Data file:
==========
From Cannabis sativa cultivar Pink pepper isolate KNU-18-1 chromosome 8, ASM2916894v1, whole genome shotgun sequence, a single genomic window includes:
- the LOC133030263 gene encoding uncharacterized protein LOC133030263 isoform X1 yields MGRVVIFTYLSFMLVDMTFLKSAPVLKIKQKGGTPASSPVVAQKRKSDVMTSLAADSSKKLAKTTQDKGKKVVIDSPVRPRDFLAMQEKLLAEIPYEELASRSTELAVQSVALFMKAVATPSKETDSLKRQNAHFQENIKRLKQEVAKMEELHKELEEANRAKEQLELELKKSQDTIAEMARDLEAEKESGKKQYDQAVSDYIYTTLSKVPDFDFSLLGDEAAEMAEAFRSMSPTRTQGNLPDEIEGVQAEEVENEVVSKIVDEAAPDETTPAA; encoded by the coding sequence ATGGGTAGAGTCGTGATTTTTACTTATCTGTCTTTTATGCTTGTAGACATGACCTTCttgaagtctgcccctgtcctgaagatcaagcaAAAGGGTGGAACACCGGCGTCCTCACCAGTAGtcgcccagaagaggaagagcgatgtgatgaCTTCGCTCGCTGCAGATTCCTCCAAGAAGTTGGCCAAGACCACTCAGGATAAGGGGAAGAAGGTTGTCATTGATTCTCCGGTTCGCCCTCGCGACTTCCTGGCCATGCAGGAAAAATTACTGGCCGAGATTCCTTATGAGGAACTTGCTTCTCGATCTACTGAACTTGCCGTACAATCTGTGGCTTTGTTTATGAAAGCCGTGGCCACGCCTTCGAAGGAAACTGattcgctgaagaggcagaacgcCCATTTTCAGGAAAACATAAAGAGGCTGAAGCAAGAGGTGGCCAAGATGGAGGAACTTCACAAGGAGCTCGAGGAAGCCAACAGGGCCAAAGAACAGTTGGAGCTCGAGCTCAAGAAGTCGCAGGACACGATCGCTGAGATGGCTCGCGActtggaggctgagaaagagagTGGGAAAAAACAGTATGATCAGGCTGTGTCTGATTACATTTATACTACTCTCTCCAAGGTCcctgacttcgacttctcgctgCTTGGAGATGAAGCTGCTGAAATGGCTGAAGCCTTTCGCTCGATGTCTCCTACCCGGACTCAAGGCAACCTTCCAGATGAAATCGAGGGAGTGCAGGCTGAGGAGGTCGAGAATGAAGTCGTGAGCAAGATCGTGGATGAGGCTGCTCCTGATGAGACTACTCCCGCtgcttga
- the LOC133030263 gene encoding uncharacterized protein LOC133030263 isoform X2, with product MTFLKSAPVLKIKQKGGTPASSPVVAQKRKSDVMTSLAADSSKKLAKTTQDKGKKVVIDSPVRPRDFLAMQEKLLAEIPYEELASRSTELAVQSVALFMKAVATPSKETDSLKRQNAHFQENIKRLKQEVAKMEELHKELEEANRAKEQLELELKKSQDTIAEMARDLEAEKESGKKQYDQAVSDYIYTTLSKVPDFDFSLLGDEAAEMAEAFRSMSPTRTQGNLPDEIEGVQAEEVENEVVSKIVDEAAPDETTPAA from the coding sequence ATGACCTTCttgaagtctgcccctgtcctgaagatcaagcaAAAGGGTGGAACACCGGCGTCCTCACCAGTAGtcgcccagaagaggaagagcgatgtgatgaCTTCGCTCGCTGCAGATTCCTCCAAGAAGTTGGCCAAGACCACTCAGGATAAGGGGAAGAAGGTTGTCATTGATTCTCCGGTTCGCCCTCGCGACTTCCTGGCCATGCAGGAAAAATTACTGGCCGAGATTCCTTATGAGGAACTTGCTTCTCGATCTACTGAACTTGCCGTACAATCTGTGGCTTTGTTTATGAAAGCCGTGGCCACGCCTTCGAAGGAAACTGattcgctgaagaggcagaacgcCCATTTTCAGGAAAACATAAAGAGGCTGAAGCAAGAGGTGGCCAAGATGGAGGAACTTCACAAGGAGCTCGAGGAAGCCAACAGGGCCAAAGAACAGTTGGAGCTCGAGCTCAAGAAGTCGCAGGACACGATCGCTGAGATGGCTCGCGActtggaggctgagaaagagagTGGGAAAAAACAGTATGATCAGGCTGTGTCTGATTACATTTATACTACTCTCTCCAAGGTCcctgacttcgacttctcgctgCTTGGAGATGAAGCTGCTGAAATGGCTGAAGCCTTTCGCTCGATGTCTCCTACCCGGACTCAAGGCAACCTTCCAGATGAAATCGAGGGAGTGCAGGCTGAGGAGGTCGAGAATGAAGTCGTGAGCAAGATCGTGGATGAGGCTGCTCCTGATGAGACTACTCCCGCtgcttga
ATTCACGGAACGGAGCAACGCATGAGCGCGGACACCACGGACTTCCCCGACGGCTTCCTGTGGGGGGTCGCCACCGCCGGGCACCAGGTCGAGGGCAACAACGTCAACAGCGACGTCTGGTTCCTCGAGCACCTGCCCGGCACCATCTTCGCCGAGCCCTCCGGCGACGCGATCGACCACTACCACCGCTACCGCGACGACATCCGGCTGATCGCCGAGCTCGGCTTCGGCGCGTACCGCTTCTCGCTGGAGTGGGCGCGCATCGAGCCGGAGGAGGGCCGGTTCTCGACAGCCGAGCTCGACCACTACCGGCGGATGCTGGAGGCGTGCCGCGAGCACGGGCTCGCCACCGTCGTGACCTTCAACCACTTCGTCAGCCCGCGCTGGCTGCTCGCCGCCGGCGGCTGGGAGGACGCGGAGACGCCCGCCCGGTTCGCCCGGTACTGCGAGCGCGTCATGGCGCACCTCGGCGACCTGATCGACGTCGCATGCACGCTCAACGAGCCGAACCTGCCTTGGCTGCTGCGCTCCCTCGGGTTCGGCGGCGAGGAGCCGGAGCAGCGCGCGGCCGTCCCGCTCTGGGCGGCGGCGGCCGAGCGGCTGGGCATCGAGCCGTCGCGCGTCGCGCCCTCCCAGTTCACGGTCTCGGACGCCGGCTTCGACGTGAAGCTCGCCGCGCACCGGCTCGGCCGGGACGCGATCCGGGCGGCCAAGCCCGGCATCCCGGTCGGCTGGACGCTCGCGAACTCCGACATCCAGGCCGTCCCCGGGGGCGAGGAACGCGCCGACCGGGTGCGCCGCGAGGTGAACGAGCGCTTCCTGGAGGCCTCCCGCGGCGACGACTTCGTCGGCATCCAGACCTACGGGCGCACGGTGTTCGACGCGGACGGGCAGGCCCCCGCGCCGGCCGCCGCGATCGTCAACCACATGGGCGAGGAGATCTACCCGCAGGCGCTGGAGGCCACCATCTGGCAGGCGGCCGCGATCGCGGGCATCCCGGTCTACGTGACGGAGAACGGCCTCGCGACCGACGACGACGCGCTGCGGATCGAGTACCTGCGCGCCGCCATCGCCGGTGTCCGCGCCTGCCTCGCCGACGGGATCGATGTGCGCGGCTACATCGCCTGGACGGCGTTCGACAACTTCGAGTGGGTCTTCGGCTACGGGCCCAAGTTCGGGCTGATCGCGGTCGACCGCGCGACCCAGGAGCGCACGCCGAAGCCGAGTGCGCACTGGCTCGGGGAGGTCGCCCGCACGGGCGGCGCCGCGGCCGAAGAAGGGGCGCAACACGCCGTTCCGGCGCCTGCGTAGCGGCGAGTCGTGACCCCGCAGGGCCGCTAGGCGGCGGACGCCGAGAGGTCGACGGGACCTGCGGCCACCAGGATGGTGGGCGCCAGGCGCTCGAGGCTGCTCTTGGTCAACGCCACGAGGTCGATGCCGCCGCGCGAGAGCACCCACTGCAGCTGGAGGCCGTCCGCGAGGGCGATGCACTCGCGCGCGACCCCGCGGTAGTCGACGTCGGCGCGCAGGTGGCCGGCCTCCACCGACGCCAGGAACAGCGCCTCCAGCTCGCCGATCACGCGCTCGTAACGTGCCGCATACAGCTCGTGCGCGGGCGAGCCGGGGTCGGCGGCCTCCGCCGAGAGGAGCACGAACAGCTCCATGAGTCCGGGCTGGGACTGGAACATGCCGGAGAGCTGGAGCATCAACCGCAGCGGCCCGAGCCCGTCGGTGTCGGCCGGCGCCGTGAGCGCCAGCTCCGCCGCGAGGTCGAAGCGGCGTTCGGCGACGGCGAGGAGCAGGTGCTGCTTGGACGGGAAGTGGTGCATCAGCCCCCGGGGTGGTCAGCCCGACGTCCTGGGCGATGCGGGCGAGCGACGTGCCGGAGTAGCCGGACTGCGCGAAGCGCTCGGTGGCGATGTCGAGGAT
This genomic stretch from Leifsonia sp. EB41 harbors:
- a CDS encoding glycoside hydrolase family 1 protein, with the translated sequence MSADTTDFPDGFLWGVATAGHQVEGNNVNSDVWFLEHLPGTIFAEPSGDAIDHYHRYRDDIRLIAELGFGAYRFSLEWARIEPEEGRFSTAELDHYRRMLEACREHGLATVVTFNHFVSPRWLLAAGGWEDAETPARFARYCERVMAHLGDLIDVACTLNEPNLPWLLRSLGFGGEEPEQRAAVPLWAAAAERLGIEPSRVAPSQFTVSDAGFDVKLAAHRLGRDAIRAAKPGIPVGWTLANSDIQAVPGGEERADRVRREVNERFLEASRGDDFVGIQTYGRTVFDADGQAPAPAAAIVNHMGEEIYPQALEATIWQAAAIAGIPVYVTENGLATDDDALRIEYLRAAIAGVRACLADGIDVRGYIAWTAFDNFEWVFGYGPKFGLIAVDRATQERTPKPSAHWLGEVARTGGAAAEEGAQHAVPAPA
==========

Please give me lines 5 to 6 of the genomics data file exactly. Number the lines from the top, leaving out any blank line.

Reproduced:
This genomic stretch from Leifsonia sp. EB41 harbors:
- a CDS encoding glycoside hydrolase family 1 protein, with the translated sequence MSADTTDFPDGFLWGVATAGHQVEGNNVNSDVWFLEHLPGTIFAEPSGDAIDHYHRYRDDIRLIAELGFGAYRFSLEWARIEPEEGRFSTAELDHYRRMLEACREHGLATVVTFNHFVSPRWLLAAGGWEDAETPARFARYCERVMAHLGDLIDVACTLNEPNLPWLLRSLGFGGEEPEQRAAVPLWAAAAERLGIEPSRVAPSQFTVSDAGFDVKLAAHRLGRDAIRAAKPGIPVGWTLANSDIQAVPGGEERADRVRREVNERFLEASRGDDFVGIQTYGRTVFDADGQAPAPAAAIVNHMGEEIYPQALEATIWQAAAIAGIPVYVTENGLATDDDALRIEYLRAAIAGVRACLADGIDVRGYIAWTAFDNFEWVFGYGPKFGLIAVDRATQERTPKPSAHWLGEVARTGGAAAEEGAQHAVPAPA